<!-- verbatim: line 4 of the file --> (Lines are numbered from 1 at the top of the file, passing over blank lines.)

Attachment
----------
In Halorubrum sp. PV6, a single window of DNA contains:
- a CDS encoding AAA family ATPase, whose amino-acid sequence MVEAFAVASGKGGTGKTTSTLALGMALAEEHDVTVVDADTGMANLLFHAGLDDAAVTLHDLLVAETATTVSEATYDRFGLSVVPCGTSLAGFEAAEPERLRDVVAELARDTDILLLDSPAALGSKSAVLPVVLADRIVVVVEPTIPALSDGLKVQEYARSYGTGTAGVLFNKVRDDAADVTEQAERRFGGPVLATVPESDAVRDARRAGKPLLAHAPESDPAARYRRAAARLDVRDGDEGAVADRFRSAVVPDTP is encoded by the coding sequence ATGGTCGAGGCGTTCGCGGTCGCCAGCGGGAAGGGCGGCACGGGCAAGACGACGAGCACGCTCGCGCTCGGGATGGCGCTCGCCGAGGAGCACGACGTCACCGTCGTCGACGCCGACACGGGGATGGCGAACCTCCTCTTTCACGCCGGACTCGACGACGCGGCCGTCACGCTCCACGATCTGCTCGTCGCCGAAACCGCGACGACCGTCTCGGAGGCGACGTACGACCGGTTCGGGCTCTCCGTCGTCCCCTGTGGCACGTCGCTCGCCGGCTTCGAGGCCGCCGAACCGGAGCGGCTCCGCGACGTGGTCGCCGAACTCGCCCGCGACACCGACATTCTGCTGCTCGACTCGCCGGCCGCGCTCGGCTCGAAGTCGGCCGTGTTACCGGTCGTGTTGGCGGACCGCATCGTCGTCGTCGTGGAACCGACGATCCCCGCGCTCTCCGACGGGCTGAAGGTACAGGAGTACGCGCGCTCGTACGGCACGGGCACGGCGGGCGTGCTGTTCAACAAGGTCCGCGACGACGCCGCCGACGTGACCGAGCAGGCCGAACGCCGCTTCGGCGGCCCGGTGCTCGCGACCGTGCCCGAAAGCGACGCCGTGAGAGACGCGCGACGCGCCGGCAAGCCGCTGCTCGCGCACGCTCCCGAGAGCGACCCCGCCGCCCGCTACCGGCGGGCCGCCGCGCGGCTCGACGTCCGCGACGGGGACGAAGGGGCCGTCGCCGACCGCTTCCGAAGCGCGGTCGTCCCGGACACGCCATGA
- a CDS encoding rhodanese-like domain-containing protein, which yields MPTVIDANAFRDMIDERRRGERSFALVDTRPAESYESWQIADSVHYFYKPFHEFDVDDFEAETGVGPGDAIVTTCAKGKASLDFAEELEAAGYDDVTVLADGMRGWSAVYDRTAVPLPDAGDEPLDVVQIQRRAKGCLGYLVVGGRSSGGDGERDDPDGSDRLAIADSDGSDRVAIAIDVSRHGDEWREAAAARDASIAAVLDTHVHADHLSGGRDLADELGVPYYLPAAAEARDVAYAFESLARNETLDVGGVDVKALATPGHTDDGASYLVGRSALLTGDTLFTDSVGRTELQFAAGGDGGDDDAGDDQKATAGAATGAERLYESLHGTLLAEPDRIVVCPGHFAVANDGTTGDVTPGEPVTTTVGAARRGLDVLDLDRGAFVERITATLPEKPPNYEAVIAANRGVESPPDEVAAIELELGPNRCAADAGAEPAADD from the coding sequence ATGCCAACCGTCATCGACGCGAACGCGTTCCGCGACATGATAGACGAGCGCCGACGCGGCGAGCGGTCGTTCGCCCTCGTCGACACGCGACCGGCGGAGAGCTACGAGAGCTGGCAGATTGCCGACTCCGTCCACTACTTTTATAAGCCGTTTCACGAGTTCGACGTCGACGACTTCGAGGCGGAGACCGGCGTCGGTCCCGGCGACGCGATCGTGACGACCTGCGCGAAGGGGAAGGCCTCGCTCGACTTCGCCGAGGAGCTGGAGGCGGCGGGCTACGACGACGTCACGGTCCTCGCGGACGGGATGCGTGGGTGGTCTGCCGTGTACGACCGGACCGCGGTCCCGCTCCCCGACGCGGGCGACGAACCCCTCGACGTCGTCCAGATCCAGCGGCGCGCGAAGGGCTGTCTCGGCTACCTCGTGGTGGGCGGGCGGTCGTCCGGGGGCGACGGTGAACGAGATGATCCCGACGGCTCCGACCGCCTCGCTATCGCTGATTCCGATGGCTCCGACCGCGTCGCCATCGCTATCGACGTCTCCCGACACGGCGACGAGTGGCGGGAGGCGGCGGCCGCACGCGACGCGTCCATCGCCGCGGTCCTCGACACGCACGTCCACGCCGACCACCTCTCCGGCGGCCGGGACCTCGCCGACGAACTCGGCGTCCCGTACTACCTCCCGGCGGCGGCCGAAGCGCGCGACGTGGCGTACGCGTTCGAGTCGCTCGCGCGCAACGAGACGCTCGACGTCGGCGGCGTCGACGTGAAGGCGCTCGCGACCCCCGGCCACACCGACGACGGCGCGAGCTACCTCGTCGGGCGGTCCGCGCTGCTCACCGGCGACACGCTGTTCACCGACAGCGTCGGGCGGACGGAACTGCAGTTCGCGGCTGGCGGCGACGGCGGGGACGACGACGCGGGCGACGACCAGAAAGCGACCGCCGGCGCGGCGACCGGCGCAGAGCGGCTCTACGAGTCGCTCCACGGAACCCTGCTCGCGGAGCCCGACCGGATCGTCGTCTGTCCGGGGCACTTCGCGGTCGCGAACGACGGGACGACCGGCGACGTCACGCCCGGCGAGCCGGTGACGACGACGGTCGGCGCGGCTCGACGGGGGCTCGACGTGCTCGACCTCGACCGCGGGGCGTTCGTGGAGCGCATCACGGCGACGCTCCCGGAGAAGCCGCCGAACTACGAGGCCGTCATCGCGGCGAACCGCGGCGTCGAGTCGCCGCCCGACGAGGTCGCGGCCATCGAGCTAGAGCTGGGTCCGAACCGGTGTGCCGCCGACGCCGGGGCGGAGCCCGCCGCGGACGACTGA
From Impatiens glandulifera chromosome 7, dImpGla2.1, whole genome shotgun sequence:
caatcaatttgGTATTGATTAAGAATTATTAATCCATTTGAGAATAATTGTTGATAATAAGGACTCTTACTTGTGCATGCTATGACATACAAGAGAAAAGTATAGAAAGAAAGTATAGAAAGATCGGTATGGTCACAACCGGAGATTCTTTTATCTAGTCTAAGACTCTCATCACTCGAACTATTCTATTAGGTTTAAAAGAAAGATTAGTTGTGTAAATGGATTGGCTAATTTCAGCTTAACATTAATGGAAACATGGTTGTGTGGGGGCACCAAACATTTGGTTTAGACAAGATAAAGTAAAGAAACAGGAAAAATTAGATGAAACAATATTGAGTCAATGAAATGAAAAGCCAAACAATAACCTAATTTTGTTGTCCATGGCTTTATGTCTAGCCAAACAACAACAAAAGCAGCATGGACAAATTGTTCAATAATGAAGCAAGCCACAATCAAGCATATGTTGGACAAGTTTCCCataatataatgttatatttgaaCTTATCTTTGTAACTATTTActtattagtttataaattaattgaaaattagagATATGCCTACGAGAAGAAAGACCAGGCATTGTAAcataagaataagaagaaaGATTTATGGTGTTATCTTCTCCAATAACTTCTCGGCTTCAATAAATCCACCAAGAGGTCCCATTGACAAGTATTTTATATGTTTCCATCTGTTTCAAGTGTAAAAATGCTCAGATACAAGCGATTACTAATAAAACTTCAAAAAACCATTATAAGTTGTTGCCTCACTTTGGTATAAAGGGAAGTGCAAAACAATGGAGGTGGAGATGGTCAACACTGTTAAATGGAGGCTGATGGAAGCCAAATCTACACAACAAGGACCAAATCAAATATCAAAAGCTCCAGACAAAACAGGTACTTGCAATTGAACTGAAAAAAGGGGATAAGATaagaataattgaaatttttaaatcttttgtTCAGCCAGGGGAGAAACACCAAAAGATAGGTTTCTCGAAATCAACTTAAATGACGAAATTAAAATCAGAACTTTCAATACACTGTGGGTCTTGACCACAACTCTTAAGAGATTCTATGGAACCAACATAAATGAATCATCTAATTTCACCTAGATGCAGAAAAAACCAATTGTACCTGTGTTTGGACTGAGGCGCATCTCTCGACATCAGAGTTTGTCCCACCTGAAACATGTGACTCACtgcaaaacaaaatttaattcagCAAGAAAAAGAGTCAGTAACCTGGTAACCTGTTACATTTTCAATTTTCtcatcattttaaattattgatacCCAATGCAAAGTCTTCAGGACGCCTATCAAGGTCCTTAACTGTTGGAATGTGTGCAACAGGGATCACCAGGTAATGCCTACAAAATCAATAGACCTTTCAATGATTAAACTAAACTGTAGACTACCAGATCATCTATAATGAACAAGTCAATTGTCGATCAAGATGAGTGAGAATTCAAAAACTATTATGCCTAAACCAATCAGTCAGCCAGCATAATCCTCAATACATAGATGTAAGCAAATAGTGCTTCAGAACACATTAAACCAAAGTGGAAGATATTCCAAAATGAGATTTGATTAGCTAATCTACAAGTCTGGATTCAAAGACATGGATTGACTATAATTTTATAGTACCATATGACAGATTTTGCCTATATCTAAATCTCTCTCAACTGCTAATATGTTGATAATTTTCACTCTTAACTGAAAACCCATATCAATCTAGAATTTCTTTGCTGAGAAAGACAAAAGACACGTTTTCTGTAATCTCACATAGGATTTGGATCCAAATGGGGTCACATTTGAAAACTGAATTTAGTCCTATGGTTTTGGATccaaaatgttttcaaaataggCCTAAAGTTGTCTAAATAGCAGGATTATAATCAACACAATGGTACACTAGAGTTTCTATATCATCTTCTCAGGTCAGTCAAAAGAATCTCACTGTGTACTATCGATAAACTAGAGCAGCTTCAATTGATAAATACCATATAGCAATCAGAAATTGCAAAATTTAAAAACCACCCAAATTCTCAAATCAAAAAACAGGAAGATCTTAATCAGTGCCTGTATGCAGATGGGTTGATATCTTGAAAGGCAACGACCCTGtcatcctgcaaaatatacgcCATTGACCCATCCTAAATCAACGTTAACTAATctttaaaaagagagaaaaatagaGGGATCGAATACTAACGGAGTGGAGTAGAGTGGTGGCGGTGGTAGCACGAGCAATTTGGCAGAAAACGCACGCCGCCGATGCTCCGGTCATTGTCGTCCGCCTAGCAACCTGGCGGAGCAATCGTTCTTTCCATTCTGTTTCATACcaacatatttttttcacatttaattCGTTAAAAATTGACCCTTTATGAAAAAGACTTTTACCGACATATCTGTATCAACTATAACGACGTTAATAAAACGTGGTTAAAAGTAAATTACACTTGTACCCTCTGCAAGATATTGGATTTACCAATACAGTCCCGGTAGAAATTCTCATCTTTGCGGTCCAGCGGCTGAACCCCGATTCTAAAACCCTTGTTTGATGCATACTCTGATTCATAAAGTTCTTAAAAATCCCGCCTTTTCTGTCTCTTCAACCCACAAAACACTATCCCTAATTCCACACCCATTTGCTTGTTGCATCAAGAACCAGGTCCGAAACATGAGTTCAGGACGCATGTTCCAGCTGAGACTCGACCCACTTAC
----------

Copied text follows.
From Impatiens glandulifera chromosome 7, dImpGla2.1, whole genome shotgun sequence: